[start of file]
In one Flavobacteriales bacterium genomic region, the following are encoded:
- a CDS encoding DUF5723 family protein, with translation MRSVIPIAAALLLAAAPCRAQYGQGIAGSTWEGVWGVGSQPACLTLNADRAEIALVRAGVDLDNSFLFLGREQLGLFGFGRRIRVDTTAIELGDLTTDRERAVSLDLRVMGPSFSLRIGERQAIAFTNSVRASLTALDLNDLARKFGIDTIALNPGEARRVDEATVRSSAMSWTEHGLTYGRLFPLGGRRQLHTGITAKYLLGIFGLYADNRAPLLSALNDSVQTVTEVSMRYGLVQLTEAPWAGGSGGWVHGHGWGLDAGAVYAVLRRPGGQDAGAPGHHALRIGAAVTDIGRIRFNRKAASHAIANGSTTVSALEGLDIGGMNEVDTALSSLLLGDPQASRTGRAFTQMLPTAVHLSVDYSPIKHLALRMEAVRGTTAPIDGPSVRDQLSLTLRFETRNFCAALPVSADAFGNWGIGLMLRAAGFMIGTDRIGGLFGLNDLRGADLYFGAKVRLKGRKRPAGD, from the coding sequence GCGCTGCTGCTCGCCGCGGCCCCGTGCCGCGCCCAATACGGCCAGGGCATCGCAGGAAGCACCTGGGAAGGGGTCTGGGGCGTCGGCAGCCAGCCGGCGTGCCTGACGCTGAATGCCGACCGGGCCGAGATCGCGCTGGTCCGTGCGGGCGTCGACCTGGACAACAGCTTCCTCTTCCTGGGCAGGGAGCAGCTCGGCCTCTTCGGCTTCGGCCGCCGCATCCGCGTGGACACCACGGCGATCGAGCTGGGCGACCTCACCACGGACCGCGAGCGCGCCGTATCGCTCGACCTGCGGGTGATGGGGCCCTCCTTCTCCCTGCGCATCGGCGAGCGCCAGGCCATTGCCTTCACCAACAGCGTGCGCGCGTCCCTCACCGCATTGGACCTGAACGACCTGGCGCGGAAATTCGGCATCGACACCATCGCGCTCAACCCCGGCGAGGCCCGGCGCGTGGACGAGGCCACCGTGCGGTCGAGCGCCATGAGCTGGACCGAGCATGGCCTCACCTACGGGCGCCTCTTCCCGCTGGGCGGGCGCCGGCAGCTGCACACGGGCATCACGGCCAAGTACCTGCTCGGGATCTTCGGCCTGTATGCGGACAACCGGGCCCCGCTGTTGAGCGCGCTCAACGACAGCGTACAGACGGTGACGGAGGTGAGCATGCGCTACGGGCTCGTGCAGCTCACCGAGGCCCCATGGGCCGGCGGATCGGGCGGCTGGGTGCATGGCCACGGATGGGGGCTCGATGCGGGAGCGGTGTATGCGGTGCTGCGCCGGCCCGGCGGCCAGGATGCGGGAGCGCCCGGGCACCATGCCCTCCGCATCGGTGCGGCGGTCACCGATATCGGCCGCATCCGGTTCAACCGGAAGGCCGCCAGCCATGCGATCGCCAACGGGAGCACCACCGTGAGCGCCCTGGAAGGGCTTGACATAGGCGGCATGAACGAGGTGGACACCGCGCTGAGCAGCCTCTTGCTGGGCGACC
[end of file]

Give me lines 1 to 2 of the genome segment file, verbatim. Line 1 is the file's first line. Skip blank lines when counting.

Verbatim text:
In one Flavobacteriales bacterium genomic region, the following are encoded:
- a CDS encoding DUF5723 family protein, with translation MRSVIPIAAALLLAAAPCRAQYGQGIAGSTWEGVWGVGSQPACLTLNADRAEIALVRAGVDLDNSFLFLGREQLGLFGFGRRIRVDTTAIELGDLTTDRERAVSLDLRVMGPSFSLRIGERQAIAFTNSVRASLTALDLNDLARKFGIDTIALNPGEARRVDEATVRSSAMSWTEHGLTYGRLFPLGGRRQLHTGITAKYLLGIFGLYADNRAPLLSALNDSVQTVTEVSMRYGLVQLTEAPWAGGSGGWVHGHGWGLDAGAVYAVLRRPGGQDAGAPGHHALRIGAAVTDIGRIRFNRKAASHAIANGSTTVSALEGLDIGGMNEVDTALSSLLLGDPQASRTGRAFTQMLPTAVHLSVDYSPIKHLALRMEAVRGTTAPIDGPSVRDQLSLTLRFETRNFCAALPVSADAFGNWGIGLMLRAAGFMIGTDRIGGLFGLNDLRGADLYFGAKVRLKGRKRPAGD, from the coding sequence GCGCTGCTGCTCGCCGCGGCCCCGTGCCGCGCCCAATACGGCCAGGGCATCGCAGGAAGCACCTGGGAAGGGGTCTGGGGCGTCGGCAGCCAGCCGGCGTGCCTGACGCTGAATGCCGACCGGGCCGAGATCGCGCTGGTCCGTGCGGGCGTCGACCTGGACAACAGCTTCCTCTTCCTGGGCAGGGAGCAGCTCGGCCTCTTCGGCTTCGGCCGCCGCATCCGCGTGGACACCACGGCGATCGAGCTGGGCGACCTCACCACGGACCGCGAGCGCGCCGTATCGCTCGACCTGCGGGTGATGGGGCCCTCCTTCTCCCTGCGCATCGGCGAGCGCCAGGCCATTGCCTTCACCAACAGCGTGCGCGCGTCCCTCACCGCATTGGACCTGAACGACCTGGCGCGGAAATTCGGCATCGACACCATCGCGCTCAACCCCGGCGAGGCCCGGCGCGTGGACGAGGCCACCGTGCGGTCGAGCGCCATGAGCTGGACCGAGCATGGCCTCACCTACGGGCGCCTCTTCCCGCTGGGCGGGCGCCGGCAGCTGCACACGGGCATCACGGCCAAGTACCTGCTCGGGATCTTCGGCCTGTATGCGGACAACCGGGCCCCGCTGTTGAGCGCGCTCAACGACAGCGTACAGACGGTGACGGAGGTGAGCATGCGCTACGGGCTCGTGCAGCTCACCGAGGCCCCATGGGCCGGCGGATCGGGCGGCTGGGTGCATGGCCACGGATGGGGGCTCGATGCGGGAGCGGTGTATGCGGTGCTGCGCCGGCCCGGCGGCCAGGATGCGGGAGCGCCCGGGCACCATGCCCTCCGCATCGGTGCGGCGGTCACCGATATCGGCCGCATCCGGTTCAACCGGAAGGCCGCCAGCCATGCGATCGCCAACGGGAGCACCACCGTGAGCGCCCTGGAAGGGCTTGACATAGGCGGCATGAACGAGGTGGACACCGCGCTGAGCAGCCTCTTGCTGGGCGACC